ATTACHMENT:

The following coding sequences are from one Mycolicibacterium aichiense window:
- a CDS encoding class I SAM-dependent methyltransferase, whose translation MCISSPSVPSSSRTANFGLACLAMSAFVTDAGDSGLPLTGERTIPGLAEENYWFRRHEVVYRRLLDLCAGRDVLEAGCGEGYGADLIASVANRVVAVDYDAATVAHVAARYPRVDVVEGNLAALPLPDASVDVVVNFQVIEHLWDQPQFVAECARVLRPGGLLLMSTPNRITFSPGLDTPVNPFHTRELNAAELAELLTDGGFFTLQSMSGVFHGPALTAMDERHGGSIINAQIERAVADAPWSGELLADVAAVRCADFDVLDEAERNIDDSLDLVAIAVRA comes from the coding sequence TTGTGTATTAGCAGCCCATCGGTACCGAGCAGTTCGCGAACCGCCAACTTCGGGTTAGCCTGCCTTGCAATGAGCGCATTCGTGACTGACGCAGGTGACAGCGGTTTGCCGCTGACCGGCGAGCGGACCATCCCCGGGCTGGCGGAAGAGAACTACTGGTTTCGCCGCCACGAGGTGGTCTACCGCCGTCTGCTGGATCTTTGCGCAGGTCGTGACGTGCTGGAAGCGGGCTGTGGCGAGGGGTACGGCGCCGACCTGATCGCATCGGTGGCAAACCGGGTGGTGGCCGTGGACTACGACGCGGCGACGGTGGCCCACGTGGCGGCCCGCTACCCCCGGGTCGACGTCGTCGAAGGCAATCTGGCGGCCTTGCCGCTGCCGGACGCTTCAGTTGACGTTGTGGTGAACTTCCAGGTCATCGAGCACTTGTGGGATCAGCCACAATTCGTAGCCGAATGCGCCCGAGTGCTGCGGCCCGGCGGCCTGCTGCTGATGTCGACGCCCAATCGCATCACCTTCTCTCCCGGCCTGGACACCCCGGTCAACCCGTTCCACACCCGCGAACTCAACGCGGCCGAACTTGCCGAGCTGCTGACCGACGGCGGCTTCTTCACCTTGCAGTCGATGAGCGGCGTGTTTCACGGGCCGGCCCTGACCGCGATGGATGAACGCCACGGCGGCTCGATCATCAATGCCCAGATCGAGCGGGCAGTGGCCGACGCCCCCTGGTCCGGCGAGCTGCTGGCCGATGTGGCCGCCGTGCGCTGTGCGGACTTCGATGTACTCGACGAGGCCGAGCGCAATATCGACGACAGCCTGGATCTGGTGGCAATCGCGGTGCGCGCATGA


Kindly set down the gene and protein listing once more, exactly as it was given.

The following coding sequences are from one Mycolicibacterium aichiense window:
- a CDS encoding class I SAM-dependent methyltransferase, whose translation MCISSPSVPSSSRTANFGLACLAMSAFVTDAGDSGLPLTGERTIPGLAEENYWFRRHEVVYRRLLDLCAGRDVLEAGCGEGYGADLIASVANRVVAVDYDAATVAHVAARYPRVDVVEGNLAALPLPDASVDVVVNFQVIEHLWDQPQFVAECARVLRPGGLLLMSTPNRITFSPGLDTPVNPFHTRELNAAELAELLTDGGFFTLQSMSGVFHGPALTAMDERHGGSIINAQIERAVADAPWSGELLADVAAVRCADFDVLDEAERNIDDSLDLVAIAVRA comes from the coding sequence TTGTGTATTAGCAGCCCATCGGTACCGAGCAGTTCGCGAACCGCCAACTTCGGGTTAGCCTGCCTTGCAATGAGCGCATTCGTGACTGACGCAGGTGACAGCGGTTTGCCGCTGACCGGCGAGCGGACCATCCCCGGGCTGGCGGAAGAGAACTACTGGTTTCGCCGCCACGAGGTGGTCTACCGCCGTCTGCTGGATCTTTGCGCAGGTCGTGACGTGCTGGAAGCGGGCTGTGGCGAGGGGTACGGCGCCGACCTGATCGCATCGGTGGCAAACCGGGTGGTGGCCGTGGACTACGACGCGGCGACGGTGGCCCACGTGGCGGCCCGCTACCCCCGGGTCGACGTCGTCGAAGGCAATCTGGCGGCCTTGCCGCTGCCGGACGCTTCAGTTGACGTTGTGGTGAACTTCCAGGTCATCGAGCACTTGTGGGATCAGCCACAATTCGTAGCCGAATGCGCCCGAGTGCTGCGGCCCGGCGGCCTGCTGCTGATGTCGACGCCCAATCGCATCACCTTCTCTCCCGGCCTGGACACCCCGGTCAACCCGTTCCACACCCGCGAACTCAACGCGGCCGAACTTGCCGAGCTGCTGACCGACGGCGGCTTCTTCACCTTGCAGTCGATGAGCGGCGTGTTTCACGGGCCGGCCCTGACCGCGATGGATGAACGCCACGGCGGCTCGATCATCAATGCCCAGATCGAGCGGGCAGTGGCCGACGCCCCCTGGTCCGGCGAGCTGCTGGCCGATGTGGCCGCCGTGCGCTGTGCGGACTTCGATGTACTCGACGAGGCCGAGCGCAATATCGACGACAGCCTGGATCTGGTGGCAATCGCGGTGCGCGCATGA